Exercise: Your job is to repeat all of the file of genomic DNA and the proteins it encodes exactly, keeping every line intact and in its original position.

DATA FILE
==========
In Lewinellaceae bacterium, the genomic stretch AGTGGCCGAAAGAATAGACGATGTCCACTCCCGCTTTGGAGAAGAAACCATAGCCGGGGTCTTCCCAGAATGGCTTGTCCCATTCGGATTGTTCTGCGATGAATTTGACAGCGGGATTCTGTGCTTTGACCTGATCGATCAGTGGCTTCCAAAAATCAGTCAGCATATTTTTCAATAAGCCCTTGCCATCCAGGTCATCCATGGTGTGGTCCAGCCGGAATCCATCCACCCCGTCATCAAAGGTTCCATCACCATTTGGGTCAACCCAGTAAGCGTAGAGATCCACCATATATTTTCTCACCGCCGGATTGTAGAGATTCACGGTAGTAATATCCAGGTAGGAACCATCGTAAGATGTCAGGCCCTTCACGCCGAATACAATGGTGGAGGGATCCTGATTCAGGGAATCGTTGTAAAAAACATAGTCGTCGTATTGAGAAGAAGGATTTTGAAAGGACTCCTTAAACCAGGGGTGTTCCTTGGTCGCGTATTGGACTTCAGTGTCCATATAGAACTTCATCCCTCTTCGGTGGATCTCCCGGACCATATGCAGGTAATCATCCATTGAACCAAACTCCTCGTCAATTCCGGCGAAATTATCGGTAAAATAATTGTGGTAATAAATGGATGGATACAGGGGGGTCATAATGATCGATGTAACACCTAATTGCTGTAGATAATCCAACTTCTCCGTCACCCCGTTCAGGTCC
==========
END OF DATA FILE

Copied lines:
In Lewinellaceae bacterium, the genomic stretch AGTGGCCGAAAGAATAGACGATGTCCACTCCCGCTTTGGAGAAGAAACCATAGCCGGGGTCTTCCCAGAATGGCTTGTCCCATTCGGATTGTTCTGCGATGAATTTGACAGCGGGATTCTGTGCTTTGACCTGATCGATCAGTGGCTTCCAAAAATCAGTCAGCATATTTTTCAATAAGCCCTTGCCATCCAGGTCATCCATGGTGTGGTCCAGCCGGAATCCATCCACCCCGTCATCAAAGGTTCCATCACCATTTGGGTCAACCCAGTAAGCGTAGAGATCCACCATATATTTTCTCACCGCCGGATTGTAGAGATTCACGGTAGTAATATCCAGGTAGGAACCATCGTAAGATGTCAGGCCCTTCACGCCGAATACAATGGTGGAGGGATCCTGATTCAGGGAATCGTTGTAAAAAACATAGTCGTCGTATTGAGAAGAAGGATTTTGAAAGGACTCCTTAAACCAGGGGTGTTCCTTGGTCGCGTATTGGACTTCAGTGTCCATATAGAACTTCATCCCTCTTCGGTGGATCTCCCGGACCATATGCAGGTAATCATCCATTGAACCAAACTCCTCGTCAATTCCGGCGAAATTATCGGTAAAATAATTGTGGTAATAAATGGATGGATACAGGGGGGTCATAATGATCGATGTAACACCTAATTGCTGTAGATAATCCAACTTCTCCGTCACCCCGTTCAGGTCC